4. The guy who will be affected the least when it comes to his role down the stretch and (presumably) into the postseason is Vereen. A third-down option who has become a steady and reliable presence as a pass catcher out of the backfield, he will stay in his role as an occasional ballcarrier, but will also continue to be featured as either the third or fourth option in the passing game behind Rob Gronkowski, Julian Edelman and Brandon LaFell. For what it’s worth, Vereen is closing in on the second 40-catch, 40-carry season of his career. After 10 games, he has 70 carries for 328 yards, both of which are career highs, as well as 35 catches on 53 targets for 305 yards and three touchdowns. He’s only one of six backs in the league who have at least 70 carries and 35 catches at this point in the season, joining a group that includes Dallas’ DeMarco Murray, Pittsburgh’s Le’Veon Bell, Arizona’s Andre Ellington, Chicago’s Matt Forte and Indy’s Ahmad Bradshaw.)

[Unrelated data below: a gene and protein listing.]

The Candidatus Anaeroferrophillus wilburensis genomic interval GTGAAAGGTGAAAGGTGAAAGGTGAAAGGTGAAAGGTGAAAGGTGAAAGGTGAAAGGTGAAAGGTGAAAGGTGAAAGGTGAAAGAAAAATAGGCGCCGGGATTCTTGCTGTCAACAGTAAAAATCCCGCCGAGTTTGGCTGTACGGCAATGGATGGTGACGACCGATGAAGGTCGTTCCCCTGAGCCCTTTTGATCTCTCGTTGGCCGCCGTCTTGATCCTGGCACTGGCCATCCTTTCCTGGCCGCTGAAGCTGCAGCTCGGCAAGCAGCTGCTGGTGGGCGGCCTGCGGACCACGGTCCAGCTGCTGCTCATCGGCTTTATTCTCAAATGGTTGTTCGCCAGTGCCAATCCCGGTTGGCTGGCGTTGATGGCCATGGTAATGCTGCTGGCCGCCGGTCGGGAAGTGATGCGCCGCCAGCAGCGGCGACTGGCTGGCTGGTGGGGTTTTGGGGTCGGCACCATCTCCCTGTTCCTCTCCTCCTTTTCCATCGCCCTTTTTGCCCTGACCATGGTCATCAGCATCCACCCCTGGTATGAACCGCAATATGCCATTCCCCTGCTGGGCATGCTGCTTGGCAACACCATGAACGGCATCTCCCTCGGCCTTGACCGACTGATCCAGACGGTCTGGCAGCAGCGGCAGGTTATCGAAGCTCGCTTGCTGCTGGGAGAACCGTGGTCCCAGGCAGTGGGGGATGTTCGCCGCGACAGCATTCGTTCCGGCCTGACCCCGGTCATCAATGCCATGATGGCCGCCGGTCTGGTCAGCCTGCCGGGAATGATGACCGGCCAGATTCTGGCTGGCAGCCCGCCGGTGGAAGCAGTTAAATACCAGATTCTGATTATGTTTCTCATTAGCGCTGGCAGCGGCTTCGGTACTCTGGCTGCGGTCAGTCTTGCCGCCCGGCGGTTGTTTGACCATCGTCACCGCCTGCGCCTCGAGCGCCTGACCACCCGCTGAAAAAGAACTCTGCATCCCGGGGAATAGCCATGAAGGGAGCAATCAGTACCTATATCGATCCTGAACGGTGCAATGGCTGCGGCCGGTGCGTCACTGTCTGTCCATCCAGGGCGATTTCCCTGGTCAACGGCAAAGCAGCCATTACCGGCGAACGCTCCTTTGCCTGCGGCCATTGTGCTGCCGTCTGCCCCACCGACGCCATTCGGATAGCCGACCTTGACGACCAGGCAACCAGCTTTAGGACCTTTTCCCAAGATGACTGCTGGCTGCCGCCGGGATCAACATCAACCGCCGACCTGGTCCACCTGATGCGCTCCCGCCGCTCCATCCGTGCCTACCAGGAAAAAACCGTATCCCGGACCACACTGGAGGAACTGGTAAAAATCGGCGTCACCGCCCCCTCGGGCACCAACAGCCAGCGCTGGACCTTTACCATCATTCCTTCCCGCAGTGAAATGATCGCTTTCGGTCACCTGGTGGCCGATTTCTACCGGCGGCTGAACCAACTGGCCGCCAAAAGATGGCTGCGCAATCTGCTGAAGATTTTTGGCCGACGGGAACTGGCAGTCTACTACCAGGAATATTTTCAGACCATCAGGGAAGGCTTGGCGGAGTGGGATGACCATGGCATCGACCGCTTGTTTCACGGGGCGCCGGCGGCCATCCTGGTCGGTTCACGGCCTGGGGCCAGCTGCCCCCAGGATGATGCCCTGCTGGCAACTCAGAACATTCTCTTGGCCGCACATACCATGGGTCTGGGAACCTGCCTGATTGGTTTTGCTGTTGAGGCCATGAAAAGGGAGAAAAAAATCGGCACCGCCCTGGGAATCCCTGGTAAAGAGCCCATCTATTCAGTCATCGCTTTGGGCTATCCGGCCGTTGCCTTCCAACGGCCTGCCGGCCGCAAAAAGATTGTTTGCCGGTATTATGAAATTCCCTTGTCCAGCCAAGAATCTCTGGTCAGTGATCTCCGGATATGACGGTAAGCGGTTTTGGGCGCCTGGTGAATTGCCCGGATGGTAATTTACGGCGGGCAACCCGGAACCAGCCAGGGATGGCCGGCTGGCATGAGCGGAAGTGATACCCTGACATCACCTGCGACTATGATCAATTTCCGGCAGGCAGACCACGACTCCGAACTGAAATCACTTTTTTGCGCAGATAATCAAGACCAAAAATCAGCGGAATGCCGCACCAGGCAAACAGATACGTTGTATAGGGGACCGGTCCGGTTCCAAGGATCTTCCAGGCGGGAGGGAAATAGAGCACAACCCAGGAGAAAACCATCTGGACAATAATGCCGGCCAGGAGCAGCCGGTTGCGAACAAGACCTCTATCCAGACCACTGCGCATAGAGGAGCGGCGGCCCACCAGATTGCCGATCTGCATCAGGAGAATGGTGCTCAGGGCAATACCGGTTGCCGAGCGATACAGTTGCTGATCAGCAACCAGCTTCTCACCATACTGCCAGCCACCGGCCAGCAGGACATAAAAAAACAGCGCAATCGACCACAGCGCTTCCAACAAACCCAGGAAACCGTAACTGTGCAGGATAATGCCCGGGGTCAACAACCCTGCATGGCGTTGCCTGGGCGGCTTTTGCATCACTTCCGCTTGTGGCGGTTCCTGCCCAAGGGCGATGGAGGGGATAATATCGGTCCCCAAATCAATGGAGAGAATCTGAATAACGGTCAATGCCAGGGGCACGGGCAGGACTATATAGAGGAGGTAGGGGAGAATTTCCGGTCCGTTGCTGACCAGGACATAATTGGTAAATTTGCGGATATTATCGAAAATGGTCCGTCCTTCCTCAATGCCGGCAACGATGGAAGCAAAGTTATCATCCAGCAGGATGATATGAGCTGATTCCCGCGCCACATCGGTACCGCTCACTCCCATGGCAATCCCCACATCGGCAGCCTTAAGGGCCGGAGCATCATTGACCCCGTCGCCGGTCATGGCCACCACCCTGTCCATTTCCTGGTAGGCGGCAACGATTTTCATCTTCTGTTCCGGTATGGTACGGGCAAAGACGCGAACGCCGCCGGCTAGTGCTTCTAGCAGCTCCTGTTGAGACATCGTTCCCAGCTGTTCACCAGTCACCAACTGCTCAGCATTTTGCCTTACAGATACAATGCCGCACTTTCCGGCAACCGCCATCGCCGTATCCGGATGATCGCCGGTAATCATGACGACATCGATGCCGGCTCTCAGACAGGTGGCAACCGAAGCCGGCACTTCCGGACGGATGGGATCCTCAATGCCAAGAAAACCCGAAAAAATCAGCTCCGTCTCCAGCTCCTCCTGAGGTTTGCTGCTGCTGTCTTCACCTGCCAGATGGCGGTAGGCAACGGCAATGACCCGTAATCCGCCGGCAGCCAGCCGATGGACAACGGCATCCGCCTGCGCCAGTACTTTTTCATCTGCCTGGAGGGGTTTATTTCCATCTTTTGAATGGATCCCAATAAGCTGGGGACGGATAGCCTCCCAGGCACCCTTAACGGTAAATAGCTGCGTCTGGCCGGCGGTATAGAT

5. When it comes to Blount, it has almost as much to do with including him on your roster as it does keeping him away from running back-starved teams like the Colts and Broncos. While every team had a crack at him via waivers, the idea of Blount with Indy or Denver for the stretch drive and into the postseason certainly makes a lot of sense. Both teams are headed for the playoffs, but both the Colts and Broncos have major questions about the state of their respective running games at this time of the year. Indy has just lost Ahmad Bradshaw for the season with an ankle injury he sustained in the loss to the Patriots last Sunday, while Trent Richardson has been unable to gain any sort of traction in his relatively short career with the Colts. In addition, the Broncos are struggling when it comes to picking up quality yardage on the ground — starter Montee Ball is still struggling with a groin injury and backup Ronnie Hillman will apparently miss another week because of a foot injury. In the meantime, Denver will lean on C.J. Anderson and unddrafted rookies Juwan Thompson and Kapri Bibbs, as well as practice squadder Jeremy Stewart. (Word out of Denver was that the franchise believed there wasn’t enough time left in the season for a running back to come in and learn the team’s offensive system.)